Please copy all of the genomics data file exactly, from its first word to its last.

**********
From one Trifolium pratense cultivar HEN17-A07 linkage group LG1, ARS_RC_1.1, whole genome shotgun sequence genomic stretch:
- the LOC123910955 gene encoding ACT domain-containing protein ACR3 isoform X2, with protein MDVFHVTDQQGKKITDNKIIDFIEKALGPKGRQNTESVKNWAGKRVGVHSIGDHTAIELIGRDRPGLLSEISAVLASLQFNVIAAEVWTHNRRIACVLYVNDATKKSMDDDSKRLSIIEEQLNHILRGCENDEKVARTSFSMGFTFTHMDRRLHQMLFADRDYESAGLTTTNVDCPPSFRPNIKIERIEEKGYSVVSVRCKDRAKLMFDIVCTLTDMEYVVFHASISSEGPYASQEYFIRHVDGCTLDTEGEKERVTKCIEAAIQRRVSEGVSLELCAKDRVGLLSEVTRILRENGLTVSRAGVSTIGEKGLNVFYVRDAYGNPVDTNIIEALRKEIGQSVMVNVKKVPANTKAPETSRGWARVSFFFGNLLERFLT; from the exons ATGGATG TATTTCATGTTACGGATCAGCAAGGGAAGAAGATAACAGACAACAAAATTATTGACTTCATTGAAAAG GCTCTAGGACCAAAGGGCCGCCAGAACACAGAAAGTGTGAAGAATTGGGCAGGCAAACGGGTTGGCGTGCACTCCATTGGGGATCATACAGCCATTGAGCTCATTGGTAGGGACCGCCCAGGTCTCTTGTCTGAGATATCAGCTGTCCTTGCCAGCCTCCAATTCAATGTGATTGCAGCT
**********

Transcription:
From one Trifolium pratense cultivar HEN17-A07 linkage group LG1, ARS_RC_1.1, whole genome shotgun sequence genomic stretch:
- the LOC123910955 gene encoding ACT domain-containing protein ACR3 isoform X2, with protein MDVFHVTDQQGKKITDNKIIDFIEKALGPKGRQNTESVKNWAGKRVGVHSIGDHTAIELIGRDRPGLLSEISAVLASLQFNVIAAEVWTHNRRIACVLYVNDATKKSMDDDSKRLSIIEEQLNHILRGCENDEKVARTSFSMGFTFTHMDRRLHQMLFADRDYESAGLTTTNVDCPPSFRPNIKIERIEEKGYSVVSVRCKDRAKLMFDIVCTLTDMEYVVFHASISSEGPYASQEYFIRHVDGCTLDTEGEKERVTKCIEAAIQRRVSEGVSLELCAKDRVGLLSEVTRILRENGLTVSRAGVSTIGEKGLNVFYVRDAYGNPVDTNIIEALRKEIGQSVMVNVKKVPANTKAPETSRGWARVSFFFGNLLERFLT; from the exons ATGGATG TATTTCATGTTACGGATCAGCAAGGGAAGAAGATAACAGACAACAAAATTATTGACTTCATTGAAAAG GCTCTAGGACCAAAGGGCCGCCAGAACACAGAAAGTGTGAAGAATTGGGCAGGCAAACGGGTTGGCGTGCACTCCATTGGGGATCATACAGCCATTGAGCTCATTGGTAGGGACCGCCCAGGTCTCTTGTCTGAGATATCAGCTGTCCTTGCCAGCCTCCAATTCAATGTGATTGCAGCT